Friday, December 11, 2015

Dancing In The Athenian Rain by Katie Hamstead

Rating: ★  ☆ ☆ ☆
Obtained from: Netgalley
Read: December 7, 2015

When Donna is sent back in time to Classical Athens, she's furious at Dr. Stephens for sending her against her wishes. Then a Greek soldier purchases her to be his wife. She's forced to learn a new language and culture, and faces her fears of never returning to her own time. The society hates her, especially because they think she’s an Amazon, which forces her to confront her issues—being compared to her genius brother, borderline abusive friends, and a cheating boyfriend. But her husband, Peleus, is kind and patient. Although against her best judgment, she allows him into her heart. He counters all the negative voices from her past, but those voices drive a wedge between them. She must let go of her fears, her inhibitions, and insecurities, and admit her feelings, or she could lose him and the life they’ve built.

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I blame Achilles for my interest in Dancing in the Athenian Rain. There wasn't a direct link as he doesn't appear in the novel, but I'd spent several weeks reading about the Greek hero and was arguably predisposed to the subject matter when I stumbled over the Katie Hamstead's fiction. Unfortunately, the reality of her work didn't hold as much water as Homer's and I spent most of my reading annoyed with the author's presentation.

In terms of writing and tone, I feel Dancing in the Athenian Rain is best characterized as young adult lit. There is no depth to the narrative, the language is simple, and the vocabulary elementary. That wouldn't be a problem if the novel were marketed within the genre, but as it stands, the novel is pitched as new adult lit and I'd gone into it expecting much more mature prose, more complex characterizations, and deeper thematic material. I am part of the target age group and this held absolutely no appeal for me.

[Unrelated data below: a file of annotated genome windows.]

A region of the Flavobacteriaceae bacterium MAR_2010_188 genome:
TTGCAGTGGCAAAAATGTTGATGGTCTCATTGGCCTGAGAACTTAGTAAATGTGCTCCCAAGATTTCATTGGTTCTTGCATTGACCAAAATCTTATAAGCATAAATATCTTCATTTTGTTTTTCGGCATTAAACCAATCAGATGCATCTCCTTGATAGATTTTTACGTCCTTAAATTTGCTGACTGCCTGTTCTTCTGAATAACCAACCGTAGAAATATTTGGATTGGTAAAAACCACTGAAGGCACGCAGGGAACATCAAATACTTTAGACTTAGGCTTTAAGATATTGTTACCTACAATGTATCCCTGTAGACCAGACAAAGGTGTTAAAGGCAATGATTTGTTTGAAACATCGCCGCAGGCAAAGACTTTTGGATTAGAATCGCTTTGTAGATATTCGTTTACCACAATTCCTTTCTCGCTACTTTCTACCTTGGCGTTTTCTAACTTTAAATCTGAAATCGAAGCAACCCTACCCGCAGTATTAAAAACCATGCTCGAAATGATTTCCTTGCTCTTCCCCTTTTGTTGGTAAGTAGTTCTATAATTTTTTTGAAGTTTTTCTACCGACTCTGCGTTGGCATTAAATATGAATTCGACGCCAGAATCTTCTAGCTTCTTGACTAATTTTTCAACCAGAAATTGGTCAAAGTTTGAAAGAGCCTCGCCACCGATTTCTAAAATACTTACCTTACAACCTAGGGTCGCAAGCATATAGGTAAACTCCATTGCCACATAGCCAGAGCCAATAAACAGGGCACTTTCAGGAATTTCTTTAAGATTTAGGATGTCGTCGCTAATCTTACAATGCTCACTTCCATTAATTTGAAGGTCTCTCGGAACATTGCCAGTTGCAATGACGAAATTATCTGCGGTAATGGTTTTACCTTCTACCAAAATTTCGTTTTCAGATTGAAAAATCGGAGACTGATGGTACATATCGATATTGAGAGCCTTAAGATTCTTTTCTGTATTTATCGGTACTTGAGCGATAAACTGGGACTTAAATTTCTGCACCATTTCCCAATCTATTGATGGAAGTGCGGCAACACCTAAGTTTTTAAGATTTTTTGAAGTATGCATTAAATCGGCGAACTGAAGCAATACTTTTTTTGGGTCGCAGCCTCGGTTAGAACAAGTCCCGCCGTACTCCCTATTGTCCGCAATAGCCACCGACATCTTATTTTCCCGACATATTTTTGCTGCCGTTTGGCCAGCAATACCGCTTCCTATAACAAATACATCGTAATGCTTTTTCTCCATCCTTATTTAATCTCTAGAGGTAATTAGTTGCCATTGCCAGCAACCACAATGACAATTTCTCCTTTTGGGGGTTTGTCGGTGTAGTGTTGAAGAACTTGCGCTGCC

Hamstead tells more than she shows which likely factors in my struggle to appreciate her approach. There is very little atmospheric detail in Donna's story and I couldn't visualize the world as she saw it. There are plot holes left and right and I often found myself shaking my head over the ridiculous nature of the situational drama facing Hamstead's cast. 

Donna and Peleus bored me to tears, Dr. Stephens read like a poor imitation of Doc Brown, and I found the romantic story contrived and coincidental. Ultimately I feel the book wasn't worth the time I spent with it and I don't see myself recommending it forward. 

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As I reach the door, I can't contain my emotions anymore and break into sobs. Peleus grabs me and holds me against him. I cry into his chest as he strokes my back. His embrace soothes me, despite everything. His strong arms provide a sense of safety, his broad chest a comforting place to let my tears fall. I cling to him, yearning for relief from the feelings of loss, fear of never going home, of being stuck in this place where everyone wants to destroy me
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